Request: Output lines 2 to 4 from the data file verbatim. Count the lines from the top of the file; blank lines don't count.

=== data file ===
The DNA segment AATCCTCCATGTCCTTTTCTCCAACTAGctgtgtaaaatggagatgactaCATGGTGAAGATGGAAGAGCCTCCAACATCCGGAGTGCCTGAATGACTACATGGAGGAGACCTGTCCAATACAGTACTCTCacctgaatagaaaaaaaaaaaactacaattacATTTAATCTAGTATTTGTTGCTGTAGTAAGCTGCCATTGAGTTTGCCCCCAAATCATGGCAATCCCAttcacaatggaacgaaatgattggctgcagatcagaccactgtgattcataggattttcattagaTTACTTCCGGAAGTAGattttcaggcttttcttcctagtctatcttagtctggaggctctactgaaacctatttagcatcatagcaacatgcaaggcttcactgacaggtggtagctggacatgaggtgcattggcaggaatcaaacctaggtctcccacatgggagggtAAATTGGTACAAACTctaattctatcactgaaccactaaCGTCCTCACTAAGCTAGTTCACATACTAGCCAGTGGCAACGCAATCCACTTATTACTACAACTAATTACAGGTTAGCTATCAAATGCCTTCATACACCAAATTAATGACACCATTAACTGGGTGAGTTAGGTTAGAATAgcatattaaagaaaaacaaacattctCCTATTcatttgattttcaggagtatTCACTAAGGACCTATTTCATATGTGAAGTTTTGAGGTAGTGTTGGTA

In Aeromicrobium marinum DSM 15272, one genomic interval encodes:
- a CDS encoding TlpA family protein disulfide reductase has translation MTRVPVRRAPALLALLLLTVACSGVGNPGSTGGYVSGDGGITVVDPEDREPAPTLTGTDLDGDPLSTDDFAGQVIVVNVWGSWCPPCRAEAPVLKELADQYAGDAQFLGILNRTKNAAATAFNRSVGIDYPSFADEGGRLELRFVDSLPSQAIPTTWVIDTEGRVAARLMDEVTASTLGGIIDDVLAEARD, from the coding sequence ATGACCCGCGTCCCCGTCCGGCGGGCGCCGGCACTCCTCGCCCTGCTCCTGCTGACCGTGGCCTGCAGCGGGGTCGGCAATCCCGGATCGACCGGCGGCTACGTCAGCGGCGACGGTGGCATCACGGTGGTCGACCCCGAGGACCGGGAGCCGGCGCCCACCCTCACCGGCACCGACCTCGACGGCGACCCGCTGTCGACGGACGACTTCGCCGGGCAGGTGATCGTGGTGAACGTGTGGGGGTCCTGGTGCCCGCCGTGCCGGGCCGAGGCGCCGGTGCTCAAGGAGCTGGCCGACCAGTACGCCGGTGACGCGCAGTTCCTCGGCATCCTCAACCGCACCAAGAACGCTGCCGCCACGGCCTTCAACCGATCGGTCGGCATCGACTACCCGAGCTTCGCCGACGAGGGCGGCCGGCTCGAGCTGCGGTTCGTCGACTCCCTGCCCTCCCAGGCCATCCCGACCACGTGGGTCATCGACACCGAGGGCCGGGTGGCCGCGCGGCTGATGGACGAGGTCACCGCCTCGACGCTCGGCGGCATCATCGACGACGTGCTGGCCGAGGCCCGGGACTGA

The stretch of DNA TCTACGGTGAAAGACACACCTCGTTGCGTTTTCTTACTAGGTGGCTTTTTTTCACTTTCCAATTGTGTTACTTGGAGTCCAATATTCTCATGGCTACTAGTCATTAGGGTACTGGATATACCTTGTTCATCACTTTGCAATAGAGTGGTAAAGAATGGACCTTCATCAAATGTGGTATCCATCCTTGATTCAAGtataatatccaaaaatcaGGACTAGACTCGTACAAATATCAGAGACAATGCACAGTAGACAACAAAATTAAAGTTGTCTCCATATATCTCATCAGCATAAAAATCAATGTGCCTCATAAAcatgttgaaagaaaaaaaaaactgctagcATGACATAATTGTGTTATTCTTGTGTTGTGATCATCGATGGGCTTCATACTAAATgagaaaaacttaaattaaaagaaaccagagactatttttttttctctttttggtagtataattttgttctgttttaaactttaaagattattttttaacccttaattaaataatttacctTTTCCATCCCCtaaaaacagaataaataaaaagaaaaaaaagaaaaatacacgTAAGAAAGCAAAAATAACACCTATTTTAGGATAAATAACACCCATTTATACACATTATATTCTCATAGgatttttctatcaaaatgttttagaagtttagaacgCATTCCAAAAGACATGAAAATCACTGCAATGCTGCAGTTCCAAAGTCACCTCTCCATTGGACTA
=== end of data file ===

In Aeromicrobium marinum DSM 15272, one genomic interval encodes:
- a CDS encoding TlpA family protein disulfide reductase has translation MTRVPVRRAPALLALLLLTVACSGVGNPGSTGGYVSGDGGITVVDPEDREPAPTLTGTDLDGDPLSTDDFAGQVIVVNVWGSWCPPCRAEAPVLKELADQYAGDAQFLGILNRTKNAAATAFNRSVGIDYPSFADEGGRLELRFVDSLPSQAIPTTWVIDTEGRVAARLMDEVTASTLGGIIDDVLAEARD, from the coding sequence ATGACCCGCGTCCCCGTCCGGCGGGCGCCGGCACTCCTCGCCCTGCTCCTGCTGACCGTGGCCTGCAGCGGGGTCGGCAATCCCGGATCGACCGGCGGCTACGTCAGCGGCGACGGTGGCATCACGGTGGTCGACCCCGAGGACCGGGAGCCGGCGCCCACCCTCACCGGCACCGACCTCGACGGCGACCCGCTGTCGACGGACGACTTCGCCGGGCAGGTGATCGTGGTGAACGTGTGGGGGTCCTGGTGCCCGCCGTGCCGGGCCGAGGCGCCGGTGCTCAAGGAGCTGGCCGACCAGTACGCCGGTGACGCGCAGTTCCTCGGCATCCTCAACCGCACCAAGAACGCTGCCGCCACGGCCTTCAACCGATCGGTCGGCATCGACTACCCGAGCTTCGCCGACGAGGGCGGCCGGCTCGAGCTGCGGTTCGTCGACTCCCTGCCCTCCCAGGCCATCCCGACCACGTGGGTCATCGACACCGAGGGCCGGGTGGCCGCGCGGCTGATGGACGAGGTCACCGCCTCGACGCTCGGCGGCATCATCGACGACGTGCTGGCCGAGGCCCGGGACTGA

The stretch of DNA TCTACGGTGAAAGACACACCTCGTTGCGTTTTCTTACTAGGTGGCTTTTTTTCACTTTCCAATTGTGTTACTTGGAGTCCAATATTCTCATGGCTACTAGTCATTAGGGTACTGGATATACCTTGTTCATCACTTTGCAATAGAGTGGTAAAGAATGGACCTTCATCAAATGTGGTATCCATCCTTGATTCAAGtataatatccaaaaatcaGGACTAGACTCGTACAAATATCAGAGACAATGCACAGTAGACAACAAAATTAAAGTTGTCTCCATATATCTCATCAGCATAAAAATCAATGTGCCTCATAAAcatgttgaaagaaaaaaaaaactgctagcATGACATAATTGTGTTATTCTTGTGTTGTGATCATCGATGGGCTTCATACTAAATgagaaaaacttaaattaaaagaaaccagagactatttttttttctctttttggtagtataattttgttctgttttaaactttaaagattattttttaacccttaattaaataatttacctTTTCCATCCCCtaaaaacagaataaataaaaagaaaaaaaagaaaaatacacgTAAGAAAGCAAAAATAACACCTATTTTAGGATAAATAACACCCATTTATACACATTATATTCTCATAGgatttttctatcaaaatgttttagaagtttagaacgCATTCCAAAAGACATGAAAATCACTGCAATGCTGCAGTTCCAAAGTCACCTCTCCATTGGACTA